It is plaintiff's contention that its $156,600 capital investment in San Francisco laundry routes was completely lost in 1943 when the routes were abandoned; and that this loss is deductible under Section 23(f) *805 of the Internal Revenue Code, 26 U.S.C. § 23(f).
In opposition, the United States urges that, in fact, plaintiff suffered no loss at all. It claims that the monthly rental which plaintiff received under the lease with the United States compensated for the abandonment of the laundry routes. But there is no evidence that the rental for the use of the plant did or was intended to reimburse plaintiff for the loss resulting from the abandonment of its San Francisco routes. Plaintiff did not desire to lease its plant. It fully recognized that it would be difficult to reestablish its San Francisco business, and made strenuous efforts to sell the plant outright to the United States. The lease and the rental offered were accepted only because the sole alternative, a condemnation suit, gave promise of no better arrangement.
Prior to 1945, the Supreme Court had not approved compensation for a condemnee for the loss of the going concern value of his business resulting from the taking of his physical properties. Even under the holding in the more recent case of Kimball Laundry Co. v. United States, 1949, 338 U.S. 1, 69 S. Ct. 1434, 93 L. Ed. 1765, the United States would have been obligated to compensate plaintiff only for the value of the use of the laundry routes during the period of the lease. The Government would not have been liable for the total loss of the routes. It is clear that plaintiff was in no position to bargain for, and the monthly rental was not intended to include, compensation for the loss of the laundry routes.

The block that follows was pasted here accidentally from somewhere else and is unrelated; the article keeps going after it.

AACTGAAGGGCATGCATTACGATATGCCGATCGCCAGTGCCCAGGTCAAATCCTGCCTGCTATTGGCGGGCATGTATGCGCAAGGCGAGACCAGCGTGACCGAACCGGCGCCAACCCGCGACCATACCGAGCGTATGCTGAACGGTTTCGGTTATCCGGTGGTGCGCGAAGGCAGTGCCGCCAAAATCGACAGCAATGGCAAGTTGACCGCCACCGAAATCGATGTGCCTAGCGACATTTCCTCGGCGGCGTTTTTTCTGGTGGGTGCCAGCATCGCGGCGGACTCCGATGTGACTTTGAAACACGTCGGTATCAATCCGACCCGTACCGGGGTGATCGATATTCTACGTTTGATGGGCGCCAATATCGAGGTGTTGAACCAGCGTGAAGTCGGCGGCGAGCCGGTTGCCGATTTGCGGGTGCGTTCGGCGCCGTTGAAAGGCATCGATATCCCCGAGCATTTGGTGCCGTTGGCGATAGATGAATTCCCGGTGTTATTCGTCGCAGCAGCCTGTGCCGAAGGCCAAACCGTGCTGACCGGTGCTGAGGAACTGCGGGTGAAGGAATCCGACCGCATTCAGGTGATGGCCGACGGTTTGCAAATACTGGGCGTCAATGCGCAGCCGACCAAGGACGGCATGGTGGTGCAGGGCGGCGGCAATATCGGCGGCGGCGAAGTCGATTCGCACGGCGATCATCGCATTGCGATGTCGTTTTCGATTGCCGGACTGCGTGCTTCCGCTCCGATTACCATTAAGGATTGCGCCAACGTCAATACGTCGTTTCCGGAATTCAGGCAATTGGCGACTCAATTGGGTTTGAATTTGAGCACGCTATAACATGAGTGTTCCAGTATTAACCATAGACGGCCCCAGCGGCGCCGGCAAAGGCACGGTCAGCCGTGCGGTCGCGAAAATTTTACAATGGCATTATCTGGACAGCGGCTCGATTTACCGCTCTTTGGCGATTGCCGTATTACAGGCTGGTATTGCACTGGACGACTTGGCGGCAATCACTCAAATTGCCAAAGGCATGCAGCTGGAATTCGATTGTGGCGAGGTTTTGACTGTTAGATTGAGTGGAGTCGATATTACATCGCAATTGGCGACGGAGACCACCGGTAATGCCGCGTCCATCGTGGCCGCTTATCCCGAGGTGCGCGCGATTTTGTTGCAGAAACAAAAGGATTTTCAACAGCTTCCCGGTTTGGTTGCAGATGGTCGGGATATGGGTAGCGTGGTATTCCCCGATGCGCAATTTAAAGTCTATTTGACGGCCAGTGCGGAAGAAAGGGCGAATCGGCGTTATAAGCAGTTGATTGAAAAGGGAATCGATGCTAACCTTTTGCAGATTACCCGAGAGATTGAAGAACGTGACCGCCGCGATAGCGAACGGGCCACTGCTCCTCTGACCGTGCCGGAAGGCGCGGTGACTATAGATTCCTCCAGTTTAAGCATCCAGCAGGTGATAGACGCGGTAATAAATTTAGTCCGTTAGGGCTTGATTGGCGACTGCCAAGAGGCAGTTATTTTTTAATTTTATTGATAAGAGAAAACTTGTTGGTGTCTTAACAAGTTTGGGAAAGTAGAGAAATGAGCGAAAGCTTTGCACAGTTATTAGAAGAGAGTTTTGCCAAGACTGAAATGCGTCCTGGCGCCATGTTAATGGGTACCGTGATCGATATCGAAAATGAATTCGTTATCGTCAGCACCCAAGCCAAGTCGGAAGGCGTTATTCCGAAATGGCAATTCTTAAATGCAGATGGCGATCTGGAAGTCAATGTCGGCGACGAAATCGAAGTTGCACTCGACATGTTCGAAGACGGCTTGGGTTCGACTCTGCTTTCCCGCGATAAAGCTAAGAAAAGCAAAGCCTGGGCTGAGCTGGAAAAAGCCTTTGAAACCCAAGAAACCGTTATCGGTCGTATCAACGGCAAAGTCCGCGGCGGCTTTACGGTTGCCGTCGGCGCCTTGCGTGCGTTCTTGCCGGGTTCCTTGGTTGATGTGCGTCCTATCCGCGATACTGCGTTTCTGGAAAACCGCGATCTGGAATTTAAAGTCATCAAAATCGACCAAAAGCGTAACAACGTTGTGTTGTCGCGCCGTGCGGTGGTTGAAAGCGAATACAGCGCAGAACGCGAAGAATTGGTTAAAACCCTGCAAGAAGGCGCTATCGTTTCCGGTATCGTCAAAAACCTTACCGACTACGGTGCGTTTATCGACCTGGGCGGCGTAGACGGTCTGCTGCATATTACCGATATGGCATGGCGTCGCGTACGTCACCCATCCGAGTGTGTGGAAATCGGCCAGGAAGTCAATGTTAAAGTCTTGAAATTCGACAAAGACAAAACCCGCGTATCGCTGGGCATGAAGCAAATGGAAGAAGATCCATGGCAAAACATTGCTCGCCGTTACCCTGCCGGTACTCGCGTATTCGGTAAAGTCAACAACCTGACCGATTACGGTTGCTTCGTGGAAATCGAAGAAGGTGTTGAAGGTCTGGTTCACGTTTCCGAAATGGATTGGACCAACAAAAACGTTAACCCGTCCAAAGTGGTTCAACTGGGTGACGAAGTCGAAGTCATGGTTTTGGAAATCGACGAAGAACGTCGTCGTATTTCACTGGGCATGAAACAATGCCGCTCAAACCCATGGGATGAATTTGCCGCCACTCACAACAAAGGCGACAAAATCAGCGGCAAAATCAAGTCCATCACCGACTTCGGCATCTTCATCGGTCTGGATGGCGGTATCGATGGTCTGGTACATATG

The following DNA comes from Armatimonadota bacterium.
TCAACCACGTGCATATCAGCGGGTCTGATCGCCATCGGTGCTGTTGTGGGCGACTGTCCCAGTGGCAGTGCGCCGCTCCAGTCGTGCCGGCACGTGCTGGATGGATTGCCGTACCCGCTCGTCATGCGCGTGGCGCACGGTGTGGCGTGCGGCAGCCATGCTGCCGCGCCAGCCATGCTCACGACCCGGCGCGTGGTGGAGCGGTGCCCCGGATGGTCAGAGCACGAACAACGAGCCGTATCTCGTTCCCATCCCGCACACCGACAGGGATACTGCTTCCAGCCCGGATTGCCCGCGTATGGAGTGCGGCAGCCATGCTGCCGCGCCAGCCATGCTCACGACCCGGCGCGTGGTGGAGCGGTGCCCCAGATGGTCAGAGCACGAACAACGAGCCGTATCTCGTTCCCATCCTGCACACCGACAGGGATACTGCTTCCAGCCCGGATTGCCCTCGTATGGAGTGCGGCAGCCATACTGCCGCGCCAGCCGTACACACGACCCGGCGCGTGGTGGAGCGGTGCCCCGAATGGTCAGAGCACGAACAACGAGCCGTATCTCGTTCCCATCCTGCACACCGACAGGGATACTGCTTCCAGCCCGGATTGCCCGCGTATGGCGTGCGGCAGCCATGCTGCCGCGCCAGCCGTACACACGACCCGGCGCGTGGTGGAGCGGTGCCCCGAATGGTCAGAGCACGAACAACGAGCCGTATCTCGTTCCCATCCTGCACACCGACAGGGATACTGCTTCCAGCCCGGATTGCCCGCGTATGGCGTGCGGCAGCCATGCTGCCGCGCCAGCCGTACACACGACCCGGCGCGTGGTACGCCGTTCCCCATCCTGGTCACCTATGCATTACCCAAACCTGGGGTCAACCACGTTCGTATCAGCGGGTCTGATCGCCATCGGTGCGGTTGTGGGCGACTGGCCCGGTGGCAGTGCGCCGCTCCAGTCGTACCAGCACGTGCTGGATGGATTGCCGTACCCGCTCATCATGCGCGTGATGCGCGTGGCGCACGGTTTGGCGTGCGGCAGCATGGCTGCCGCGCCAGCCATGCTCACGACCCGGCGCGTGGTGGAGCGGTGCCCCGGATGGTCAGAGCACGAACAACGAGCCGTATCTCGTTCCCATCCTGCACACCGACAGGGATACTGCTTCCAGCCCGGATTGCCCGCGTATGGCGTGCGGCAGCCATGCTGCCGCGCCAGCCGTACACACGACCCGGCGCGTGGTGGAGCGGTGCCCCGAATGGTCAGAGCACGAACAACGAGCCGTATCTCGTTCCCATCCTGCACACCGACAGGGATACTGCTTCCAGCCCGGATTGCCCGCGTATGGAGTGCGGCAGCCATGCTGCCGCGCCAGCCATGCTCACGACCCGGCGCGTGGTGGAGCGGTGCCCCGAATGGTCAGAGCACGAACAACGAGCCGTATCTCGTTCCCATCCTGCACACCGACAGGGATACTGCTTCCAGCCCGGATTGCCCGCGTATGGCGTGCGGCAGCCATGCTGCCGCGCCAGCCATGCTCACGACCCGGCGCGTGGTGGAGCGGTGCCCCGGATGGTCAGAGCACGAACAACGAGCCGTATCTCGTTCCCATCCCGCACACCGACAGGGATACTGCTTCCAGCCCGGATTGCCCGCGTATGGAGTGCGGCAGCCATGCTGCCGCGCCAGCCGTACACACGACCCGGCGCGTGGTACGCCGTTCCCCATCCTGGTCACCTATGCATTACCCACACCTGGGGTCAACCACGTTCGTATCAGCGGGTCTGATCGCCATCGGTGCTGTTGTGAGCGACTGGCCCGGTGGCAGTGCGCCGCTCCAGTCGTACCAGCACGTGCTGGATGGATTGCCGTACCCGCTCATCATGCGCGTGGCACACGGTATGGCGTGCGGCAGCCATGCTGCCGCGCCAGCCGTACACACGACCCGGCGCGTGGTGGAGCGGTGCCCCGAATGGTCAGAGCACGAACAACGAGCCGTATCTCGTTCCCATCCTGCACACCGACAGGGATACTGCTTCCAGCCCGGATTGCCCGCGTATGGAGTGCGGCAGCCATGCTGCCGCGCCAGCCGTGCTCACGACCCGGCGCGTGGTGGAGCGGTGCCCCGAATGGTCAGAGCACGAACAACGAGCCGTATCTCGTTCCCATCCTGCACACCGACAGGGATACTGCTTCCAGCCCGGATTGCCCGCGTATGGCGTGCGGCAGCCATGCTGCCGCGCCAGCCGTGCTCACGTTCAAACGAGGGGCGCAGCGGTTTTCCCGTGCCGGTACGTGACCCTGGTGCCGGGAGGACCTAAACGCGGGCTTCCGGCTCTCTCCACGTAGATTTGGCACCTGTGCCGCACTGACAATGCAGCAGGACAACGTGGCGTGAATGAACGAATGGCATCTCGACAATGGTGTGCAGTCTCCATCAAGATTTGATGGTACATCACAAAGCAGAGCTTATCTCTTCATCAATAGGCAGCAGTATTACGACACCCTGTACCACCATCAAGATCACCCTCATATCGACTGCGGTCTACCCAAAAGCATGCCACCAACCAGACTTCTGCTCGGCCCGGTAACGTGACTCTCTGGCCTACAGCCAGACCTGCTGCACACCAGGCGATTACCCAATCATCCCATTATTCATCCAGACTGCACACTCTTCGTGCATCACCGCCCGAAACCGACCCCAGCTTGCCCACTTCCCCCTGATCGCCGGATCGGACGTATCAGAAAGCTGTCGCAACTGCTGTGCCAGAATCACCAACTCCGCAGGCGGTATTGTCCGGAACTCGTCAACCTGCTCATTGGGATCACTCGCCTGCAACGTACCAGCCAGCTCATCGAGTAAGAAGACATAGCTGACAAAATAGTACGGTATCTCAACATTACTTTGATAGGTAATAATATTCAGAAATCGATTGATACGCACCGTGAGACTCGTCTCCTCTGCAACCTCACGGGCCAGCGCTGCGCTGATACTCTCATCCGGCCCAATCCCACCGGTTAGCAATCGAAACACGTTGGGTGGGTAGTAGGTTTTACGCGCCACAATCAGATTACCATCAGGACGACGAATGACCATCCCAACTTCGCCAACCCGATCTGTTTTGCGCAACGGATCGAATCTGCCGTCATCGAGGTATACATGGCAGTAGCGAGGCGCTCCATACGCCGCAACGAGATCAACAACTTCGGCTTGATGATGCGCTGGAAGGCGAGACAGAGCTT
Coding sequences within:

The United States also insists that it is incumbent upon plaintiff to show that the routes which it lost in 1943 were the same routes which it purchased in 1903, if it is to deduct their cost value as a loss. This showing plaintiff has not attempted to make, but for the obvious reason that the make-up of the routes undoubtedly fluctuated through the years. However plaintiff's cause is not thereby defeated. For, in a tax sense, a capital asset in the form of a list of customers regularly subscribing for goods or services is not to be regarded as an aggregation of disconnected individual subscribers. Such lists have been treated as unitary structures irrespective of incidental fluctuations and alterations. Houston Natural Gas Corporation v. Commissioner, 4 Cir., 1937, 90 F.2d 814, natural gas consumers; Meredith Pub. Co. v. Commissioner, 8 Cir., 1933, 64 F.2d 890, magazine subscribers; Commercial National Insurance Co., 1928, 12 B.T.A. 655, insurance policyholders; Rose C. Pickering, 1926, 5 B.T.A. 670, newspaper subscribers; Appeal of The Danville Press, Inc., 1925, 1 B.T.A. 1171, newspaper subscribers. The gradual replacement of old patrons with new ones is not to be regarded as the exchange of old capital assets for new and different ones, but rather as the process of keeping a continually existing capital asset intact. And, expenditures incurred *806 in replacing patrons are ordinary business expenses in the nature of upkeep costs. not new capital investments. Willcuts v. Minnesota Tribune Co., 8 Cir., 1939, 103 F.2d 947; Reuben H. Donnelley Corporation, 1932, 26 B.T.A. 107; Successful Farming Publishing Company, 1931, 23 B.T.A. 150; Commercial National Insurance Co., supra; Appeal of Gardner Printing Co., 1926, 4 B.T.A. 37. Hence, it is only necessary for plaintiff to show, as it has done, that in 1943 its capital investment in its routes remained intact; that is, that the value of the routes in 1943 equaled or exceeded the capital investment of $156,600.